To what extent do our parenting practices help or hinder our children? As parents, how much influence do we have over what kind of people our children will grow up to be? In the follow-up to her critically acclaimed Our Babies, Ourselves, Cornell anthropologist Meredith Small now takes on these and other crucial questions about the development of preschool children aged one to six.While Our Babies, Ourselves explored the physical and cultural preconceptions behind child-rearing and offered new clues to parenting practices that might be detrimental to a baby's best interest, Kids delves even deeper. Unraveling the deep-seated notions prescribed in most parenting books, Kids combines the latest scientific research on human evolution and biology with Small's own keen observations of various cultures for a lively, eye-opening view of early childhood in America. Small not only reveals how children in this age group socialize and absorb the rules that underlie the societies they live in; she also explains the extent to which parents enhance or hold back the emotional and psychological growth of their kids.In her engaging style, Small blends memorable accounts from her own experiences raising a preschooler with fascinating findings from her pioneering cross-cultural research, which spanned the country as well as the globe. Covering myriad aspects of the miraculous process of human growth, Small breaks new ground on topics such as why childhood is the optimum time for acquiring language skills; how children absorb knowledge and learn to solve problems; how empathy, and morality in general, make their way into a child's psyche; and the ways in which gender impacts identity. Underlying each chapter is an illuminating discussion of how the roles parents assign children in America shape the self-esteem and self-image of a future generation. Rich with vivid anecdotes and profound insight, Kids will cause readers to rethink their own parenting styles, along with every age-old assumption about how to raise a happy, healthy kid.From the Trade Paperback edition.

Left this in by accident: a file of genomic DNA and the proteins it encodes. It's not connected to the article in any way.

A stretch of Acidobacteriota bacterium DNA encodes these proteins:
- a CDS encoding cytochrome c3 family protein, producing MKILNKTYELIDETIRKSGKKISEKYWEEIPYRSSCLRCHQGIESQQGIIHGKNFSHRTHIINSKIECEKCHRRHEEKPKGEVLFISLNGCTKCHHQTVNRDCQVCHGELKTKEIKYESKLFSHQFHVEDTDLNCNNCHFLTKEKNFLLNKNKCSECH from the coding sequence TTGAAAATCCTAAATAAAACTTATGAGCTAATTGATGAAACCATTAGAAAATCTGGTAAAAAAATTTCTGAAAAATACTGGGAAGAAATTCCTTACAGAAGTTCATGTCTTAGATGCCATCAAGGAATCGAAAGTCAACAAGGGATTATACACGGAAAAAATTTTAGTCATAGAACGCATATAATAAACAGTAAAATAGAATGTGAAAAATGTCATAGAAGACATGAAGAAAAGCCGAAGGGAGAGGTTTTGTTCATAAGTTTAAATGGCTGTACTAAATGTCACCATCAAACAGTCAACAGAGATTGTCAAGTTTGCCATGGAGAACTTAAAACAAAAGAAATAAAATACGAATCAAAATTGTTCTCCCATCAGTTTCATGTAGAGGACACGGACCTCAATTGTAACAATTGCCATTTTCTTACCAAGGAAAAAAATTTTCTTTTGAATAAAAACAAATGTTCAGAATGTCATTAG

New parents are faced with innumerable decisions to make regarding the best way to care for their baby, and, naturally, they often turn for guidance to friends and family members who have already raised children. But as scientists are discovering, much of the trusted advice that has been passed down through generations needs to be carefully reexamined.A thought-provoking combination of practical parenting information and scientific analysis, Our Babies, Ourselves is the first book to explore why we raise our children the way we do--and to suggest that we reconsider our culture's traditional views on parenting.In this ground-breaking book, anthropologist Meredith Small reveals her remarkable findings in the new science of ethnopediatrics. Professor Small joins pediatricians, child-development researchers, and anthropologists across the country who are studying to what extent the way we parent our infants is based on biological needs and to what extent it is based on culture--and how sometimes what is culturally dictated may not be what's best for babies.Should an infant be encouraged to sleep alone? Is breast-feeding better than bottle-feeding, or is that just a myth of the nineties? How much time should pass before a mother picks up her crying infant? And how important is it really to a baby's development to talk and sing to him or her?These are but a few of the important questions Small addresses, and the answers not only are surprising but may even change the way we raise our children.From the Trade Paperback edition.
In this refreshingly down-to-earth exploration of human mating and sexuality, an acclaimed anthropologist looks at the fascinating intersection between the imperatives of our glands and genes, and the culture in which we live. Why do we fall in love with the people we do? Is there an alternative, more feminist, way to interpret traditional human sexual biology and evolution? These are but a few of the questions that anthropologist Meredith Small explores in her compelling book on human mating, What's Love Got to Do with It?From the Trade Paperback edition.
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